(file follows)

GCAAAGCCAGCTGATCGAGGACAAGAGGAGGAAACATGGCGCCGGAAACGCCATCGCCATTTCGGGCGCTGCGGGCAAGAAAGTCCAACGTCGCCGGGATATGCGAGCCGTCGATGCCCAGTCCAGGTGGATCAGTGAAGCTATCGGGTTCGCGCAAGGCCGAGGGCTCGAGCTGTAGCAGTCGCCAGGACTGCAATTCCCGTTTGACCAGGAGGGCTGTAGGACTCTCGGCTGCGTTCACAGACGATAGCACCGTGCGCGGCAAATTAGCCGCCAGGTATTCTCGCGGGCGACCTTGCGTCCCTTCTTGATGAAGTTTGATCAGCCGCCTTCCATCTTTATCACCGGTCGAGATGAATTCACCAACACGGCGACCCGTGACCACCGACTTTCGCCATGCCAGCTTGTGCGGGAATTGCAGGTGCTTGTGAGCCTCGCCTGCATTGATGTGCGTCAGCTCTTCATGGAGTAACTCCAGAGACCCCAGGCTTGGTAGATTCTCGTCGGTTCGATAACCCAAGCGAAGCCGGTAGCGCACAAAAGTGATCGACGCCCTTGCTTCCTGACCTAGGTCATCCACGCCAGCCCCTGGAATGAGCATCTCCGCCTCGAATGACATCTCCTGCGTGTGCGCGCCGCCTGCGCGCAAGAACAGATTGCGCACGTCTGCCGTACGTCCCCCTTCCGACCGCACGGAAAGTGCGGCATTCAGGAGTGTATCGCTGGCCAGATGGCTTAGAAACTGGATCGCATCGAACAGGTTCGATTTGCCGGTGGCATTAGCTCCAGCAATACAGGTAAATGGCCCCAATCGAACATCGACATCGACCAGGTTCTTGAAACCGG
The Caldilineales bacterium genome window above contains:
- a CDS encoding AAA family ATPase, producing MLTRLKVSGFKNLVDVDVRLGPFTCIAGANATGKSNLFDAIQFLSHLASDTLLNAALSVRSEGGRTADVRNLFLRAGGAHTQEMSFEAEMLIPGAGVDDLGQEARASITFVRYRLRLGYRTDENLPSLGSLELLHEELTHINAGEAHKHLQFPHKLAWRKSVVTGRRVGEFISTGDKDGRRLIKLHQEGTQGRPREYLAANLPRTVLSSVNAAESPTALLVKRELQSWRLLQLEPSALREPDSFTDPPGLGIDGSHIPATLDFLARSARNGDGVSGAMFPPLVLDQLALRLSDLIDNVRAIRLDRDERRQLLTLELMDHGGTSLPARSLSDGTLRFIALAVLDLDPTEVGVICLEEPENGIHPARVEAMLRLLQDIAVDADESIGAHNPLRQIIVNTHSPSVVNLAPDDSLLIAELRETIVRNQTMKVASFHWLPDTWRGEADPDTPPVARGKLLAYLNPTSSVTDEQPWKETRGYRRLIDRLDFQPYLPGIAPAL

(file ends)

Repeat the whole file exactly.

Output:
GCAAAGCCAGCTGATCGAGGACAAGAGGAGGAAACATGGCGCCGGAAACGCCATCGCCATTTCGGGCGCTGCGGGCAAGAAAGTCCAACGTCGCCGGGATATGCGAGCCGTCGATGCCCAGTCCAGGTGGATCAGTGAAGCTATCGGGTTCGCGCAAGGCCGAGGGCTCGAGCTGTAGCAGTCGCCAGGACTGCAATTCCCGTTTGACCAGGAGGGCTGTAGGACTCTCGGCTGCGTTCACAGACGATAGCACCGTGCGCGGCAAATTAGCCGCCAGGTATTCTCGCGGGCGACCTTGCGTCCCTTCTTGATGAAGTTTGATCAGCCGCCTTCCATCTTTATCACCGGTCGAGATGAATTCACCAACACGGCGACCCGTGACCACCGACTTTCGCCATGCCAGCTTGTGCGGGAATTGCAGGTGCTTGTGAGCCTCGCCTGCATTGATGTGCGTCAGCTCTTCATGGAGTAACTCCAGAGACCCCAGGCTTGGTAGATTCTCGTCGGTTCGATAACCCAAGCGAAGCCGGTAGCGCACAAAAGTGATCGACGCCCTTGCTTCCTGACCTAGGTCATCCACGCCAGCCCCTGGAATGAGCATCTCCGCCTCGAATGACATCTCCTGCGTGTGCGCGCCGCCTGCGCGCAAGAACAGATTGCGCACGTCTGCCGTACGTCCCCCTTCCGACCGCACGGAAAGTGCGGCATTCAGGAGTGTATCGCTGGCCAGATGGCTTAGAAACTGGATCGCATCGAACAGGTTCGATTTGCCGGTGGCATTAGCTCCAGCAATACAGGTAAATGGCCCCAATCGAACATCGACATCGACCAGGTTCTTGAAACCGG
The Caldilineales bacterium genome window above contains:
- a CDS encoding AAA family ATPase, producing MLTRLKVSGFKNLVDVDVRLGPFTCIAGANATGKSNLFDAIQFLSHLASDTLLNAALSVRSEGGRTADVRNLFLRAGGAHTQEMSFEAEMLIPGAGVDDLGQEARASITFVRYRLRLGYRTDENLPSLGSLELLHEELTHINAGEAHKHLQFPHKLAWRKSVVTGRRVGEFISTGDKDGRRLIKLHQEGTQGRPREYLAANLPRTVLSSVNAAESPTALLVKRELQSWRLLQLEPSALREPDSFTDPPGLGIDGSHIPATLDFLARSARNGDGVSGAMFPPLVLDQLALRLSDLIDNVRAIRLDRDERRQLLTLELMDHGGTSLPARSLSDGTLRFIALAVLDLDPTEVGVICLEEPENGIHPARVEAMLRLLQDIAVDADESIGAHNPLRQIIVNTHSPSVVNLAPDDSLLIAELRETIVRNQTMKVASFHWLPDTWRGEADPDTPPVARGKLLAYLNPTSSVTDEQPWKETRGYRRLIDRLDFQPYLPGIAPAL